Ariel: First, we select drives that fit our cost targets. These are usually high capacity drives being produced in large volumes for the cloud market. We always start with test batches that are separate from our production data storage. We don’t put customers’ data on the test drives. We evaluate read/write performance, power draw, and generally try to understand how the drives will behave in our application. Once we are comfortable with the drive’s performance, we start adding small amounts to production vaults, spread across tomes in a way that does not sacrifice parity. As drive capacities increase, we are putting more and more effort into this qualification process.
We used to be able to qualify new drive models in thirty days. Now we typically take several months. On one hand, this is because we’ve added more steps to pre- and post-production testing. As we scale up, we need to scale up our care, because the effect of any issues with drives increases in line with bigger and bigger implementations. Additionally, from a simple physics perspective, a vault that uses high capacity drives takes longer to fill and we want to monitor the new drive’s performance throughout the entire fill period.
Backblaze: When it comes to the evaluation of the cost, is there a formula for $/terabyte that you follow?
Ariel: My goal is to reduce cost per terabyte on a quarterly basis—in fact, it’s a part of how my job performance is evaluated. Ideally, I can achieve a 5-10% cost reduction per terabyte per quarter, which is a number based on historical price trends and our performance for the past 10 years. That savings is achieved in three primary ways: 1) lowering the actual cost of drives by negotiating with vendors, 2) occasionally moving to higher drive densities, and 3) increasing the slot density of pod chassis. (We moved from 45 drives to 60 drives in 2016, and as we look toward our next Storage Pod version we’ll consider adding more slots per chassis).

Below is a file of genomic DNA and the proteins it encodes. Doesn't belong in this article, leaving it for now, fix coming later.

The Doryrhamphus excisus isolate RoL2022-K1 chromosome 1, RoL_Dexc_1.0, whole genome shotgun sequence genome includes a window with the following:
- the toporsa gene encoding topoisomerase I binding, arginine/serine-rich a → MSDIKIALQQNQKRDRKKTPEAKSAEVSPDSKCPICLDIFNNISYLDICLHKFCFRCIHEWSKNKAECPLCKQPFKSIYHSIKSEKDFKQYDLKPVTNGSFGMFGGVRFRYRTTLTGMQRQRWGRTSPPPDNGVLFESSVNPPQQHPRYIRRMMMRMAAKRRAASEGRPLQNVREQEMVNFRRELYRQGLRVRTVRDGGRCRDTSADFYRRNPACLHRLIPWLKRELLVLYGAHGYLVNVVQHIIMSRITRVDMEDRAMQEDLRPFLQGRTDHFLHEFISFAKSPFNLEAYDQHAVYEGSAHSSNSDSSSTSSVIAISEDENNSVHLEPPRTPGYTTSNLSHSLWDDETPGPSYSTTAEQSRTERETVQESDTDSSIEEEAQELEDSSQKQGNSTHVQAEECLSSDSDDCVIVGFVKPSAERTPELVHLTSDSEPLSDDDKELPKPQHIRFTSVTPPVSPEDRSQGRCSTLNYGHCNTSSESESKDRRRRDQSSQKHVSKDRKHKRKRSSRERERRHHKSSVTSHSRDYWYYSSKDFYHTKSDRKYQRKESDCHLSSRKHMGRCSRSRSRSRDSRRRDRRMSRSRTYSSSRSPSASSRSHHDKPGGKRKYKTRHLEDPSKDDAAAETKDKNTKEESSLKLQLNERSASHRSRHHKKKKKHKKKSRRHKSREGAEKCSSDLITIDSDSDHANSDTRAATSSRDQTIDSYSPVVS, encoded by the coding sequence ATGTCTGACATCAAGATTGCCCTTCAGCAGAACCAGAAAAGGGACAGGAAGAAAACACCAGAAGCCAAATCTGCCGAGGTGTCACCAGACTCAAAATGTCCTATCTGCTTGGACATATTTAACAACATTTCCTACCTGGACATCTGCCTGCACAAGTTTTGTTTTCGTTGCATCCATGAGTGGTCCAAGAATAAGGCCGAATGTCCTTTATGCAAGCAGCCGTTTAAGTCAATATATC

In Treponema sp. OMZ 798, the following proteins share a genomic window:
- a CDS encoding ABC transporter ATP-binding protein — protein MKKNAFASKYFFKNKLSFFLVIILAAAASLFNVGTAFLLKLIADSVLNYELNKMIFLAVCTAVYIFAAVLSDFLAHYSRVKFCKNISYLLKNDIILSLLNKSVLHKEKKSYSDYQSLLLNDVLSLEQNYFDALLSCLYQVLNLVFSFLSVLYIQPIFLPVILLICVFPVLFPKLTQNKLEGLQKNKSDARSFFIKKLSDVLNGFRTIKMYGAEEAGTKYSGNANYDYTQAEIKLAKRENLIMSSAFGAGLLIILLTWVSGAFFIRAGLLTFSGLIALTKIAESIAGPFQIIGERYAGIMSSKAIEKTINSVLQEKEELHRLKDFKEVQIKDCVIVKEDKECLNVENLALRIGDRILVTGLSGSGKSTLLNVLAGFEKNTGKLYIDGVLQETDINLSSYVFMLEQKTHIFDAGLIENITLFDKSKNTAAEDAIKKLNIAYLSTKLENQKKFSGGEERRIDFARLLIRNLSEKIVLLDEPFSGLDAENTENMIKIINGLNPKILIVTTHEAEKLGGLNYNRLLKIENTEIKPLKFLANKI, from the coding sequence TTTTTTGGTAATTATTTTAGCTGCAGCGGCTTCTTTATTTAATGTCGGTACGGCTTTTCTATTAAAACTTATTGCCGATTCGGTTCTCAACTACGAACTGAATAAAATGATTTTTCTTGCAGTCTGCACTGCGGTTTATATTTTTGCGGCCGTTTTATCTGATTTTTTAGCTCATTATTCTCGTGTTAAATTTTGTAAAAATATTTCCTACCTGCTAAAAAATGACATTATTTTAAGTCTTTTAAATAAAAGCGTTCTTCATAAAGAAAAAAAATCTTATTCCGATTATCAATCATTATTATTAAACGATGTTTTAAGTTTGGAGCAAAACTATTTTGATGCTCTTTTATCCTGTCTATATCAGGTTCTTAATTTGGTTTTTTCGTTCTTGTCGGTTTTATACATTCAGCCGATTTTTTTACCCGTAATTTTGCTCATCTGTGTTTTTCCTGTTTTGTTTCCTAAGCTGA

Meeting Storage Demand
Backblaze: When it comes to how this actually works in our operating environment, how do you stay ahead of the demand for storage capacity?
Ariel: We maintain several months of the drive space that we would need to meet capacity based on predicted demand from current customers as well as projected new customers. Those buffers are tied to what we expect will be the fill-time of our Vaults. As conditions change, we could decide to extend those buffers. Demand could increase unexpectedly, of course, so our goal is to reduce the fill-time for Vaults so we can bring more storage online as quickly as possible, if it’s needed.
Backblaze: Obviously we don’t operate in a vacuum, so do you worry about how trade challenges, weather, and other factors might affect your ability to obtain drives?
Ariel: (Laughs) Sure, I’ve got plenty to worry about. But we’ve proved to be pretty resourceful in the past when we’re challenged. For example: During the worldwide drive shortage, due to flooding in Southeast Asia, we recruited an army of family and friends to buy drives all over and send them to us. That kept us going during the shortage.